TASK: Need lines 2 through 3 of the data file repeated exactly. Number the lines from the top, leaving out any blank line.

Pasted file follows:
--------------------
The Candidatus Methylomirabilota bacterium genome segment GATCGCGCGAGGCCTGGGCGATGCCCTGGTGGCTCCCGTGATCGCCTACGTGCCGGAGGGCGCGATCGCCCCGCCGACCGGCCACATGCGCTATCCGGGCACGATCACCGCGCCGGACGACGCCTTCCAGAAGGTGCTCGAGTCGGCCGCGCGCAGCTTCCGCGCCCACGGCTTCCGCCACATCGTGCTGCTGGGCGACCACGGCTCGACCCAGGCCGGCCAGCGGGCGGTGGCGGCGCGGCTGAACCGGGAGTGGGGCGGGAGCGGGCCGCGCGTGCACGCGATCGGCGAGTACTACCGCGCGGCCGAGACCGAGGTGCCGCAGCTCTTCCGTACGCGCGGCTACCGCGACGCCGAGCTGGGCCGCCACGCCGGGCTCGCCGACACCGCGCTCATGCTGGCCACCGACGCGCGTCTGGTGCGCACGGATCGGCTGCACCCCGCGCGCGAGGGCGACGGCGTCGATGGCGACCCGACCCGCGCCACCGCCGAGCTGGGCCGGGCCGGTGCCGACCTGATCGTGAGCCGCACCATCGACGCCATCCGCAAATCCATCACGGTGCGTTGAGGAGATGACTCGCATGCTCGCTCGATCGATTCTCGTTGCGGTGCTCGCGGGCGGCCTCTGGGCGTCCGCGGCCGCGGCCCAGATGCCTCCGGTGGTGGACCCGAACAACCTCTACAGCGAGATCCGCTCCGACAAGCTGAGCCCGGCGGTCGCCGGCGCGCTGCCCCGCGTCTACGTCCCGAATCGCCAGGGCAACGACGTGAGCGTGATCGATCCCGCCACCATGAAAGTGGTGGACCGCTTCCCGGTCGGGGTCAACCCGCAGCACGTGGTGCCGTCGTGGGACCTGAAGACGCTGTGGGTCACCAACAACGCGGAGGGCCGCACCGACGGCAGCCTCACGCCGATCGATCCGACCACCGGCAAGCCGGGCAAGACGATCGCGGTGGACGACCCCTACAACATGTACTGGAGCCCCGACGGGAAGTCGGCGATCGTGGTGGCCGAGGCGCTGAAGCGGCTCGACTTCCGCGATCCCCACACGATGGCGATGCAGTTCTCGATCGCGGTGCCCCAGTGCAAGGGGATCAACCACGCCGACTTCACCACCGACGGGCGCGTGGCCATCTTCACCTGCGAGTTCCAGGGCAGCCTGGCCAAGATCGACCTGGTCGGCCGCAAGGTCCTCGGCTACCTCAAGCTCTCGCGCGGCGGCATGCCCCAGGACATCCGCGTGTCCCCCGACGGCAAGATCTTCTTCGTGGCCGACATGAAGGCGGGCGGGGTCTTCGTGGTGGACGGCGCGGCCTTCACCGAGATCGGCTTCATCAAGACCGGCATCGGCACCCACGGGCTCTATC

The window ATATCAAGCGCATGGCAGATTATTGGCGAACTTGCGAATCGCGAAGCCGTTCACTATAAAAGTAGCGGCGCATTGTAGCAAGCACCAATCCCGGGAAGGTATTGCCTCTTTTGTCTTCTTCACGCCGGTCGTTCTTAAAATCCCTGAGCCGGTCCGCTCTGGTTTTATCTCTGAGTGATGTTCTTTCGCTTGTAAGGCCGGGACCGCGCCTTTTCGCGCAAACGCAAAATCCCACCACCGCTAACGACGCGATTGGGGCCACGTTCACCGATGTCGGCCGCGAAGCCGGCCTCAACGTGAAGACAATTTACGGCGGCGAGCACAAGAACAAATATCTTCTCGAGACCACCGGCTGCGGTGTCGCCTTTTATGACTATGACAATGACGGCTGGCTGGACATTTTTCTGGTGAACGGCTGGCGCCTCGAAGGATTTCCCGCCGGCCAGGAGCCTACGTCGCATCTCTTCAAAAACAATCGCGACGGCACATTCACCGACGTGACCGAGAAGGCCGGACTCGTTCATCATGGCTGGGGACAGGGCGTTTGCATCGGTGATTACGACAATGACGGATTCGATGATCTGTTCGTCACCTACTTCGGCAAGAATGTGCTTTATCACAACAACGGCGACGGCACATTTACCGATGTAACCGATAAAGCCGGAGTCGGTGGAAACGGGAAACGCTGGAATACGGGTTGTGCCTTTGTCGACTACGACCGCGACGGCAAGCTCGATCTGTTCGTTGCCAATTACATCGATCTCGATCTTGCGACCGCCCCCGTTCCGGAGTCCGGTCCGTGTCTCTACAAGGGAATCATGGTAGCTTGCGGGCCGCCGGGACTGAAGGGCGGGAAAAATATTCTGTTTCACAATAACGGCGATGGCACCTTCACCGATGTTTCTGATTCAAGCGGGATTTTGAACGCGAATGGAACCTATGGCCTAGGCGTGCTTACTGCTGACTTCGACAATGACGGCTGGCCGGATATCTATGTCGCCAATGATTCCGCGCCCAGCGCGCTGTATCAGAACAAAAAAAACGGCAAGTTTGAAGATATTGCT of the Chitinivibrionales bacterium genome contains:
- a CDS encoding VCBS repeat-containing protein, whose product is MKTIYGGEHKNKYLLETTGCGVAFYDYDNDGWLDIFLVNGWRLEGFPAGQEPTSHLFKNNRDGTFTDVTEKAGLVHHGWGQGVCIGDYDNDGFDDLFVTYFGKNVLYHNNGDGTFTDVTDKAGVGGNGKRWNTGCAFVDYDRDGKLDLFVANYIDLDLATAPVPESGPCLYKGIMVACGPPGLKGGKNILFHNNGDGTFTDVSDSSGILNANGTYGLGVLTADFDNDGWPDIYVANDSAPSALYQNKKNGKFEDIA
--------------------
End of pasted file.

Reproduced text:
The window ATATCAAGCGCATGGCAGATTATTGGCGAACTTGCGAATCGCGAAGCCGTTCACTATAAAAGTAGCGGCGCATTGTAGCAAGCACCAATCCCGGGAAGGTATTGCCTCTTTTGTCTTCTTCACGCCGGTCGTTCTTAAAATCCCTGAGCCGGTCCGCTCTGGTTTTATCTCTGAGTGATGTTCTTTCGCTTGTAAGGCCGGGACCGCGCCTTTTCGCGCAAACGCAAAATCCCACCACCGCTAACGACGCGATTGGGGCCACGTTCACCGATGTCGGCCGCGAAGCCGGCCTCAACGTGAAGACAATTTACGGCGGCGAGCACAAGAACAAATATCTTCTCGAGACCACCGGCTGCGGTGTCGCCTTTTATGACTATGACAATGACGGCTGGCTGGACATTTTTCTGGTGAACGGCTGGCGCCTCGAAGGATTTCCCGCCGGCCAGGAGCCTACGTCGCATCTCTTCAAAAACAATCGCGACGGCACATTCACCGACGTGACCGAGAAGGCCGGACTCGTTCATCATGGCTGGGGACAGGGCGTTTGCATCGGTGATTACGACAATGACGGATTCGATGATCTGTTCGTCACCTACTTCGGCAAGAATGTGCTTTATCACAACAACGGCGACGGCACATTTACCGATGTAACCGATAAAGCCGGAGTCGGTGGAAACGGGAAACGCTGGAATACGGGTTGTGCCTTTGTCGACTACGACCGCGACGGCAAGCTCGATCTGTTCGTTGCCAATTACATCGATCTCGATCTTGCGACCGCCCCCGTTCCGGAGTCCGGTCCGTGTCTCTACAAGGGAATCATGGTAGCTTGCGGGCCGCCGGGACTGAAGGGCGGGAAAAATATTCTGTTTCACAATAACGGCGATGGCACCTTCACCGATGTTTCTGATTCAAGCGGGATTTTGAACGCGAATGGAACCTATGGCCTAGGCGTGCTTACTGCTGACTTCGACAATGACGGCTGGCCGGATATCTATGTCGCCAATGATTCCGCGCCCAGCGCGCTGTATCAGAACAAAAAAAACGGCAAGTTTGAAGATATTGCT of the Chitinivibrionales bacterium genome contains:
- a CDS encoding VCBS repeat-containing protein, whose product is MKTIYGGEHKNKYLLETTGCGVAFYDYDNDGWLDIFLVNGWRLEGFPAGQEPTSHLFKNNRDGTFTDVTEKAGLVHHGWGQGVCIGDYDNDGFDDLFVTYFGKNVLYHNNGDGTFTDVTDKAGVGGNGKRWNTGCAFVDYDRDGKLDLFVANYIDLDLATAPVPESGPCLYKGIMVACGPPGLKGGKNILFHNNGDGTFTDVSDSSGILNANGTYGLGVLTADFDNDGWPDIYVANDSAPSALYQNKKNGKFEDIA